When Jesus was criticized for plucking grain on the Sabbath (Matthew 12: 1-8), he reminded his critics that even King David allowed for such an exception (I Samuel 21:1-6). Some who condemned his Sabbath healings were reminded that if Jewish law allowed for taking care of animals on the Sabbath, why would they not want to care for humans?
The sabbath practices of early Christians is a conflicted history. Some early Christians pointed to the debate at the Jerusalem Council (Acts 15) as evidence that Jewish law, including the practice of sabbath, did not need to be heeded. Constantine established Sunday as a day of rest but, similar to modern legislative action, slowly began to create exceptions and exemptions. It was not until the 12th century that Christian sabbath emerges in literature. Luther and Calvin emphasized Sunday as a day of rest and worship but did not regard Sunday as a fulfillment of sabbath. Some reformers were careful to legislate what could and could not be done on the Sabbath since Sunday was frequently the time for drinking and gambling. Some seventeenth century American Puritans lived up to their reputation, however, by declaring that smiling was not allowed on Sunday, nor was a mother allowed to kiss her baby.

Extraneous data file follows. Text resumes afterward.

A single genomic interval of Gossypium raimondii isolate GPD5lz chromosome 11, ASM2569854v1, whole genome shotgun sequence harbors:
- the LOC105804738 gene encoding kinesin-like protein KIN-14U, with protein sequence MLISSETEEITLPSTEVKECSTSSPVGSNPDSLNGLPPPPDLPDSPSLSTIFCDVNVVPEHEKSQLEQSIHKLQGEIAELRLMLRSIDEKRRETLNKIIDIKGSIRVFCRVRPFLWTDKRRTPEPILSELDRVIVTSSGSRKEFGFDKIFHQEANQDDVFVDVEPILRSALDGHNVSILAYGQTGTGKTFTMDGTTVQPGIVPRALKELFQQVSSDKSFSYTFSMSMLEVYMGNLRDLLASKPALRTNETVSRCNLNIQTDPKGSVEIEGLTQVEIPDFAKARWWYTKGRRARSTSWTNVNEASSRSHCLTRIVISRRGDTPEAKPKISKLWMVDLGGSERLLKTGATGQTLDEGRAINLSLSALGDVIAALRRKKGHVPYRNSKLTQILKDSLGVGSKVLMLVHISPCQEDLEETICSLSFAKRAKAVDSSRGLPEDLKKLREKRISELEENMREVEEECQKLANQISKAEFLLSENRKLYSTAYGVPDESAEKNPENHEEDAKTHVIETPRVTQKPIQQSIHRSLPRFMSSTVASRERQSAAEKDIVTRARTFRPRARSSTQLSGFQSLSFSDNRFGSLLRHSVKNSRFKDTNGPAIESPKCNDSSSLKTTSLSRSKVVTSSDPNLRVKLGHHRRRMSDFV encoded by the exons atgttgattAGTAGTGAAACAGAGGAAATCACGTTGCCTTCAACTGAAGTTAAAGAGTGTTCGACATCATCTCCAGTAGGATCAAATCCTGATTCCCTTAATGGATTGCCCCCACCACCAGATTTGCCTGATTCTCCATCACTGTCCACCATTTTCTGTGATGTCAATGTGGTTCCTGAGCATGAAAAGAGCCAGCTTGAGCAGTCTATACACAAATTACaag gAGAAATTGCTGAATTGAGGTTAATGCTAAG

I used to be one of the three heaviest kids on the youth football team. Every practice we had to run laps and every practice the three people who finished last would have to run extra laps. “Run faster!” our coach would yell at us. Did my red face and sagging shoulders make it look like I was holding back? All I could think was, “I’m running as fast as I can!” Today, we have people and devices that constantly urge us to run faster. God intended for creation to breathe in God’s Spirit, to rest as people free from bondage, and to rely on God. But unlike the New Yorker cartoon that shows a modern Hassidic rabbi telling a friend, “Remember, I’m here for you 24-6,” we have become a people who are available 24-7. We’re worn out but still wishing we could run a little faster.
What changes do you notice to the patterns of sabbath in your life and in the lives of others?
Building a Sabbath House
There are many ways to begin or deepen our sabbath practices but let me suggest just one. Perhaps the best place to begin is at home. Literally, at home. The shape of our homes has an ethical as well as architectural quality. How we dwell says something about who we are.
To be fair, Jesus seemed to be ambivalent about home life. Foxes and birds had their home but not would-be followers of Jesus. When his family came looking for him, presumably to take him home, Jesus said he was already at home. This unsentimental understanding of home was not meant to destroy our life together but to reconstitute it. Keeping sabbath forces us to ask what conditions are necessary for us to keep the sabbath in our home and among the people we call family.
Take a moment to draw a sketch of your home’s floor plan. Make an outline of each room, including any outside space where you may spend time. Now put a number in each room representing the hours (or minutes) you normally spend in each room on a given day. If you live with others in your house, ask them to try the exercise and compare notes for agreement and divergence. Then ask a few questions: